World Cup has taken football commentary to another level

L-R: Ismail Dhakaba Kigongo, Stewart Mutebi Jr and John Vianney Nsimbe in studio doing commentary during the World Cup

The 2022 World Cup, which came to a conclusion at the weekend had its fair share awe-inspiring and nail-biting moments.

Such situations are best brought out by commentators, whose knowledge of the game is laid bare for the viewers to appreciate. Behind the thrills and spills on the pitch has been a revolution in local commentary after DStv added Luganda commentary to its catalogue. As NICHOLAS BAMULANZEKI writes, the phenomenon has been met with fascinating experiences from both fans and commentators.

Ismail Dhakaba Kigongo describes the experience of television commentary as exhausting; John Vianney Nsimbe says it is nerve-wracking while Stewart Kimera finds it challenging.

These are some of the Luganda commentators that have kept football fans on tenterhooks over the past few weeks of the 2022 World Cup.

“I take a meal before and after the match because shouting myself hoarse for an entire match makes me really hungry,” says Kigongo.
“I have previously done TV commentary for rugby and cricket but overall this is a worthwhile experience that has made me a well-rounded person because I have challenged myself to greater heights. With radio, you can get away with an error or mistake but there is no room for that with TV, which requires more research and understanding of the game.”

In a bid to build a solid fan base among football fans, DStv added Luganda to its catalogue of language commentaries and this has been met with groundbreaking experience.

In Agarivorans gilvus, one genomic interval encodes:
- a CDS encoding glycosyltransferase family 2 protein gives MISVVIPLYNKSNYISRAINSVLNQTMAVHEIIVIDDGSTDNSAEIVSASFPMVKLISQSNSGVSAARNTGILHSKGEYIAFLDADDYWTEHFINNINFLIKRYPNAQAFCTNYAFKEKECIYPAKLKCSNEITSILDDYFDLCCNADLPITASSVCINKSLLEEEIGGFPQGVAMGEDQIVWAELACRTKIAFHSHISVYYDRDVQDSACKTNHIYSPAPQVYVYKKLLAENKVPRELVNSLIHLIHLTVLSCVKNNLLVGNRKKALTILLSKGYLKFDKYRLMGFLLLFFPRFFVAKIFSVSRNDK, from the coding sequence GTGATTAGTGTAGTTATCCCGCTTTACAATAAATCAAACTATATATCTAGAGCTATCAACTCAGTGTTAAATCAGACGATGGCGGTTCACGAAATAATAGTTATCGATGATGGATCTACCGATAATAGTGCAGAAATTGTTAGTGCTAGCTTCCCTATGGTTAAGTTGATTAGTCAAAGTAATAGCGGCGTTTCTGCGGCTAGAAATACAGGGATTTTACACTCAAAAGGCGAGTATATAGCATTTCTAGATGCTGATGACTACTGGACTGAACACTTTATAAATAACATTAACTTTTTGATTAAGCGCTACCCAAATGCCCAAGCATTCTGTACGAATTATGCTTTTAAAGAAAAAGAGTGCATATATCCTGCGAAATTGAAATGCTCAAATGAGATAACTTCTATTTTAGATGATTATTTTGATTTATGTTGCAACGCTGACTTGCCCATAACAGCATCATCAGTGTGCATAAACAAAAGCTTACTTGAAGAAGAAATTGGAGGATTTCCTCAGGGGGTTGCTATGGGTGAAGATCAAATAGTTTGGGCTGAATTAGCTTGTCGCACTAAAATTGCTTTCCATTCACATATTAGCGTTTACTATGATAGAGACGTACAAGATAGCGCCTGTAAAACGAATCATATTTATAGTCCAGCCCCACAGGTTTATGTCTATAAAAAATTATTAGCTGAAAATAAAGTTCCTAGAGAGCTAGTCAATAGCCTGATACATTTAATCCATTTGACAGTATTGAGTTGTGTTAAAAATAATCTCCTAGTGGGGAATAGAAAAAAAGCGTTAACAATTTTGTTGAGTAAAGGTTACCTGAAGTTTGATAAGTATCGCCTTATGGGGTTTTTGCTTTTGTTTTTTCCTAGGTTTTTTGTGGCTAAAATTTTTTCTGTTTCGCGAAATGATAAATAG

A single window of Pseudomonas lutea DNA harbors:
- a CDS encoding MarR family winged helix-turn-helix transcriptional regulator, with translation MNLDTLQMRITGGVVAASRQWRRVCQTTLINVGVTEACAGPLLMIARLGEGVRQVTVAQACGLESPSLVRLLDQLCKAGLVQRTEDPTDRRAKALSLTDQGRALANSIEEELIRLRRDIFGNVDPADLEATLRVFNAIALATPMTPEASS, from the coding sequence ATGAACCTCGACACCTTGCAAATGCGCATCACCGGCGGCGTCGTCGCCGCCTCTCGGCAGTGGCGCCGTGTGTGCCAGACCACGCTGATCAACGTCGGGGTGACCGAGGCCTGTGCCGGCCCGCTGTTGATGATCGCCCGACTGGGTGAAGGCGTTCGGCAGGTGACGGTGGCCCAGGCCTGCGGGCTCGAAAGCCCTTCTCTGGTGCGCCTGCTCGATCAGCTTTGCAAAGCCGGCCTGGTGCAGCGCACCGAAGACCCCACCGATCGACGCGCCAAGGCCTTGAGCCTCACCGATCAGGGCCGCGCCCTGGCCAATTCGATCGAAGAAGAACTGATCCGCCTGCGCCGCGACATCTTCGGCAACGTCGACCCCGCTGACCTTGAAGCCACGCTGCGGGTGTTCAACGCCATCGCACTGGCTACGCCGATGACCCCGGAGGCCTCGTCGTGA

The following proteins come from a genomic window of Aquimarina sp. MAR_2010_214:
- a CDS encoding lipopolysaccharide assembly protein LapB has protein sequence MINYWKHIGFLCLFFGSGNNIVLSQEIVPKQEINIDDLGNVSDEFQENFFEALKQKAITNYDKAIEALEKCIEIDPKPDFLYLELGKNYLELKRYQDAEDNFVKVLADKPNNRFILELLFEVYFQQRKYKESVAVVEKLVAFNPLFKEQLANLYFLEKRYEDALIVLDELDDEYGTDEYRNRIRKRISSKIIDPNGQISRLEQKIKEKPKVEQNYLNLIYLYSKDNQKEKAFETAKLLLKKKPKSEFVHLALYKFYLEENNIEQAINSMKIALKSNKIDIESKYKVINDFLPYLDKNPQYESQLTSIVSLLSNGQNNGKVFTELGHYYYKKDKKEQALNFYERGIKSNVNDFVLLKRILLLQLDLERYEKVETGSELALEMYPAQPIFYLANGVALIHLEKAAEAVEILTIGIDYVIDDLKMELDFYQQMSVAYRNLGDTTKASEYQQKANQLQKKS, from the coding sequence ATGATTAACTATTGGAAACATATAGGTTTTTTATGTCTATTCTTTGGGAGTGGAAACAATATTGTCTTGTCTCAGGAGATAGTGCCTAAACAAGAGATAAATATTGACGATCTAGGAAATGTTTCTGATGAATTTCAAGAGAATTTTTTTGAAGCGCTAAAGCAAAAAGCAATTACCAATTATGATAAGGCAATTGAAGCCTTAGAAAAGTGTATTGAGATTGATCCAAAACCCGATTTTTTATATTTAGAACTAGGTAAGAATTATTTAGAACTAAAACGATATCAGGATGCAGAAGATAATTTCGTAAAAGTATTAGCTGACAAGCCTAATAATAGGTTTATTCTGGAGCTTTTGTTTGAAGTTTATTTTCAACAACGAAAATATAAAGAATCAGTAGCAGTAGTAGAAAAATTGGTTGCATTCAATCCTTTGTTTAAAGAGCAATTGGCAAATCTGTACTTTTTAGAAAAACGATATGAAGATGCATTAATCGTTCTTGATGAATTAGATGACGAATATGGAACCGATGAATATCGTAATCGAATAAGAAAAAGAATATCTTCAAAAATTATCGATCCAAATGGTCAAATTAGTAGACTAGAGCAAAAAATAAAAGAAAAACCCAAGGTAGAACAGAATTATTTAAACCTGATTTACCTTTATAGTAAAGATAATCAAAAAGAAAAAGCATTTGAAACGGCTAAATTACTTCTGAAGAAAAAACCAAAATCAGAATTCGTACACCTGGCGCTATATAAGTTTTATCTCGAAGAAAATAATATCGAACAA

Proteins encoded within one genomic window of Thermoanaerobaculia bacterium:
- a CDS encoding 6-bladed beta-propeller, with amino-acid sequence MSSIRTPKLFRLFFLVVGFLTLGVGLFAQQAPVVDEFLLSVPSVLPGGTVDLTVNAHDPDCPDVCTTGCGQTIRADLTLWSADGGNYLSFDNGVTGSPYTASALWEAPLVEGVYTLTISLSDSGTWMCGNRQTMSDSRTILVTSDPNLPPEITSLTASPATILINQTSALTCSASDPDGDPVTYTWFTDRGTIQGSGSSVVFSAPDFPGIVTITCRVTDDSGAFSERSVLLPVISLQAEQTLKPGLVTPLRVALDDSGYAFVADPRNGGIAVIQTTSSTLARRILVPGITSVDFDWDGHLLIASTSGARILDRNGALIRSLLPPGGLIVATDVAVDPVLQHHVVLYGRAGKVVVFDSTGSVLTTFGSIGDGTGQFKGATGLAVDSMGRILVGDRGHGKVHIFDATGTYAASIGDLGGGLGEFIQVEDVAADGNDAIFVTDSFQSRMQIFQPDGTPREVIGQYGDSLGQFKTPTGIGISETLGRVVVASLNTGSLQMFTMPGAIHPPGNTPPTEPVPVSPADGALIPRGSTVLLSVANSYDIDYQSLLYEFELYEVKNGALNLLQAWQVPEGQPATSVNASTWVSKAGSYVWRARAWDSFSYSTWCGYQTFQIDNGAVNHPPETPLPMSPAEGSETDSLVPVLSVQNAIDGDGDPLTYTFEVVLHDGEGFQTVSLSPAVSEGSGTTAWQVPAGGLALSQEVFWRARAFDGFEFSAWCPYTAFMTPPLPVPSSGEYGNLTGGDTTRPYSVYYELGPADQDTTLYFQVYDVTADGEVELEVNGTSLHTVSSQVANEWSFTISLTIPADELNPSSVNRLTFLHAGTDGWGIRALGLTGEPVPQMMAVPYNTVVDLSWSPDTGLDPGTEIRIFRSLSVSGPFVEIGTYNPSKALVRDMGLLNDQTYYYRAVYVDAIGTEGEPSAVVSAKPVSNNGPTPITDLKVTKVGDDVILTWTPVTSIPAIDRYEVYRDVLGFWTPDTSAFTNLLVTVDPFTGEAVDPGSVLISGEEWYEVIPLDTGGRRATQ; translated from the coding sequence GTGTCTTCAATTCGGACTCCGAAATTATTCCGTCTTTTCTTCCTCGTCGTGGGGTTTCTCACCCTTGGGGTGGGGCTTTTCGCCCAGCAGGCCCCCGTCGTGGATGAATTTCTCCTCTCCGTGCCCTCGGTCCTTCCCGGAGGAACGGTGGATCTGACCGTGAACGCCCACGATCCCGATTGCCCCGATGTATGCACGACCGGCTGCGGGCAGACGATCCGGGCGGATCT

Alex Kiguli, a mechanic based in Namirembe, says it has been a worthwhile experience to follow World Cup proceedings while listening to his favourite Luganda commentators.

“I’m well-versed with English commentary but when I hear our own and their humour, it hits home and makes for a worthy experience. Luganda commentary relates to my daily experience and make watching World Cup matches all more exciting. It provides room for banter with colleagues because what is said resonates with our daily ways of life,” he says.

On the other hand, Dan Tumwesigye, a golfing caddie at Uganda Golf Club at Kitante, says whereas the Luganda commentary is more arousing, there is still room for improvement, especially when it comes to timing.

“I have enjoyed the World Cup Luganda commentary but what I have found irritating is that the commentary is about two seconds late after the action,” he says. “It is frustrating and they [DStv] need to upgrade their technology to be at par with the TV footage.”


To be chosen as a commentator is, of course, quite an accolade in itself. Rinaldi Jamugisa, the public relations and communications manager of MultiChoice Uganda, says the local commentary innovation was conceived as a way to improve customers’ viewing experience.